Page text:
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@BreakItBob- tell me more about blueprinting. I didn't know that it was something that can be done with a production engine. How much did it cost? How long did it take? Got any pics?
Blueprinting is a lot of money as it is the process of checking and adjusting all tolerances by hand which is a very long process. Typically a mass produced motor will only be accurate to maybe the nearest mm if you're lucky, in some cases manufacturers quality control could be putting out something that's over 2mm in tolerance (GM are ****ers for this apparently). In essence you're trying to make a motor exactly how the millions of £'s R&D budget intended. I do concede however that modern day manufacturing techniques and quality control put a 'stock' engine a lot closer to a 'blueprinted' engine. A simple porting and polishing job on a head unit can probably yield a slightly lesser result for a lot less money/time.

Balancing is slightly different as you're major goal is to ensure the balance of moving mass within the engine. As speeds increase an imbalanced weights effect will increase at an exponential rate. All imbalances WILL sap power output. I don't have time to get my whiteboard and marker pens out to draw a vector diagram of this but this:



where the horizontal is actual measured output, vertical would be any parasitic factors such as imbalance and 'vector A' would be the actual work done by the motor. In simplistic terms your motor is working harder than it is perceived to be outputting as vector A is longer than the horizontal.

Now before I get torn to bits on this explanation, PLEASE note that its 19:45, I've just clocked in for a 12 hour night shift and I'm doing this off the top of my head on a work computer without any literature to back up my thinking. If you're going to disagree, be nice about it.

A good example of this is the first set of BMW S1000RR's engines. Whilst they shared many similarities with the 2005 GSXR1000 engine, their level of detail was far beyond which allowed for a substantial power increase. All pistons con rods were matched for weight immediately after production and then 'cold cracked' instead of cut to ensure that they didn't lose any material in the process. I'm not saying that this gave it the monstrous horse power jump but its a great example of how OCD things like blueprinting and balancing are.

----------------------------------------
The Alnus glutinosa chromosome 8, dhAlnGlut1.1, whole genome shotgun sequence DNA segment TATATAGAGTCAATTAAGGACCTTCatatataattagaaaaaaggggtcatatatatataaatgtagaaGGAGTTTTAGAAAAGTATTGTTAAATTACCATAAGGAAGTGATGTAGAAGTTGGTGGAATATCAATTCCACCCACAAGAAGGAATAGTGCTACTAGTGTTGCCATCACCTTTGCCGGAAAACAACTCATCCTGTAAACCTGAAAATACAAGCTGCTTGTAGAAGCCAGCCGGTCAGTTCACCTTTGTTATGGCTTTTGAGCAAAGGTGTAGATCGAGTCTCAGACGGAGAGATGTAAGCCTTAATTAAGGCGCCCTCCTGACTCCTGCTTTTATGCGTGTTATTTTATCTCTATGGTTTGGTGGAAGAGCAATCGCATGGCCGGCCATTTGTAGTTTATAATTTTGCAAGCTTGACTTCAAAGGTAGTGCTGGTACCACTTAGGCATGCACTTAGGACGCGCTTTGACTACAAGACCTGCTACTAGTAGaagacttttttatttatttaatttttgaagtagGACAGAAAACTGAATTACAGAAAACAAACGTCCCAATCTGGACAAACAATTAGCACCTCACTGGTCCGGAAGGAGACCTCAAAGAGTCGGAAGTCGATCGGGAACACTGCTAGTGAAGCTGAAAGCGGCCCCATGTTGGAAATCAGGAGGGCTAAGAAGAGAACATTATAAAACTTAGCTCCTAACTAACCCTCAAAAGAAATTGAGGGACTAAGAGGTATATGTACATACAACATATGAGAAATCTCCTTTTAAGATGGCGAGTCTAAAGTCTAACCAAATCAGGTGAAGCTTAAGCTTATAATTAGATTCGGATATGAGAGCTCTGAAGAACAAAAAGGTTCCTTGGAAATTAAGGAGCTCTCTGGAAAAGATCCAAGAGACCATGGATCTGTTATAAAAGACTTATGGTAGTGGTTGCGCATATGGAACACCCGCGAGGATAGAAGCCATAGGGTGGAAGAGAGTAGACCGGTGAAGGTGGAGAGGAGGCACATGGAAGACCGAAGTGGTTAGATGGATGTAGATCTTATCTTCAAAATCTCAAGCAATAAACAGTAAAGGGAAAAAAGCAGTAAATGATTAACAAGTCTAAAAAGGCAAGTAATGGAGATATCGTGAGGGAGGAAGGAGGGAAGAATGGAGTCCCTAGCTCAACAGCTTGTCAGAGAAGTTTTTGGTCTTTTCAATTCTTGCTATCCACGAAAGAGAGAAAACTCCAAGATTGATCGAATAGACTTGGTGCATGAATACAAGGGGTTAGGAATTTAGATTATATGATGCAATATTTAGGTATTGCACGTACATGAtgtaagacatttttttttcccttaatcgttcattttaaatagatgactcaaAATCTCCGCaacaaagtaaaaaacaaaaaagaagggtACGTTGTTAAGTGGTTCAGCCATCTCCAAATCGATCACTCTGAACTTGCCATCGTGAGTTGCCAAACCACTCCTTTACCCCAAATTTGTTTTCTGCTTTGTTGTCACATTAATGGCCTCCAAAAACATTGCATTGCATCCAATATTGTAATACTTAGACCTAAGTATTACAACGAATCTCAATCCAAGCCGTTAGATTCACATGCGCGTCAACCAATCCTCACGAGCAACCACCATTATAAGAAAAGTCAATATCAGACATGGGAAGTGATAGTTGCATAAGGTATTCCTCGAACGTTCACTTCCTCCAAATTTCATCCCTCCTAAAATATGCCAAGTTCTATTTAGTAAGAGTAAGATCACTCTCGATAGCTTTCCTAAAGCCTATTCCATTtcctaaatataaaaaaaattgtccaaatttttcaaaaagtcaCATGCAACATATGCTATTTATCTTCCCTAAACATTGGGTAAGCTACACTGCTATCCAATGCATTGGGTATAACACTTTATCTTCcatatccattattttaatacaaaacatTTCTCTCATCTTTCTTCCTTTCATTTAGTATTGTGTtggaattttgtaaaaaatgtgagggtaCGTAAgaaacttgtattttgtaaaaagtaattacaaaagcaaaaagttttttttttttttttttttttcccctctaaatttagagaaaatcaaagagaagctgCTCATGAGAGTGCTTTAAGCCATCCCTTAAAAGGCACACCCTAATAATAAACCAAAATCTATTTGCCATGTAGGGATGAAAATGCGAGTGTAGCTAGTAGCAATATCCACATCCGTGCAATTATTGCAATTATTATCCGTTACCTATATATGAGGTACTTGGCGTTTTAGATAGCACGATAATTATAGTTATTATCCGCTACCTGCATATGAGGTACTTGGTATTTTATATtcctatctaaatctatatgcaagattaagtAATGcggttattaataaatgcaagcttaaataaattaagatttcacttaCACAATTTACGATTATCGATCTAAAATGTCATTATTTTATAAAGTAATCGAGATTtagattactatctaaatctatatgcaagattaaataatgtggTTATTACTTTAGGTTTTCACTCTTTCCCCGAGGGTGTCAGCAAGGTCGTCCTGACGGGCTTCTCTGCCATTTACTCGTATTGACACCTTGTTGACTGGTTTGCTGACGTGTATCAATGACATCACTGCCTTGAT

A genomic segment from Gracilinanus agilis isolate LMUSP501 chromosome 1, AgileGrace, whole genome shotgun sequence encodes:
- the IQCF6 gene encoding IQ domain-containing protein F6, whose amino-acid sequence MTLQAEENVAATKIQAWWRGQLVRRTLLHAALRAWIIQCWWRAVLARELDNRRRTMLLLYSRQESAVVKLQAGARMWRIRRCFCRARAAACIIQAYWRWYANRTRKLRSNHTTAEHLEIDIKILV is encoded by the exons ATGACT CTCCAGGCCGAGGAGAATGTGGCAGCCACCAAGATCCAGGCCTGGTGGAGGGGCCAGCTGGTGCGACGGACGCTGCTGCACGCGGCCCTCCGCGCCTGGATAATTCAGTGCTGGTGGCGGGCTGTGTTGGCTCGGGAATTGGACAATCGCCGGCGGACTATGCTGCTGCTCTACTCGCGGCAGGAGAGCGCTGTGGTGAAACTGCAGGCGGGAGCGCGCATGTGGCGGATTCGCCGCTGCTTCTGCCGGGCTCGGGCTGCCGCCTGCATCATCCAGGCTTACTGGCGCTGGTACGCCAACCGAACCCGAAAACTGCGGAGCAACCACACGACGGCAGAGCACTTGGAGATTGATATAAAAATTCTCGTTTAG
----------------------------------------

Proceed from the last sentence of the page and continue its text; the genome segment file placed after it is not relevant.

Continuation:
Side note...

Would I ever blueprint an engine on a daily bike? no.
Would I ever blueprint an engine on a track bike? no.
Would I ever blueprint an engine on a race bike? probably yes.
 

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I also don't agree that it will cause warranty issues as there are Federal laws designed to protect the owner in those cases, the dealer would need to prove that the aftermarket modification is the cause of the failure. It still won't stop them from refusing service (if they wanted) but that's a human-human interaction problem and I suspect that's what Bob meant. If someone were to encounter such a problem that's what the courts are for.
mate you've enlightened me! I had no idea that was the case. Hopefully it will be the same in the UK as well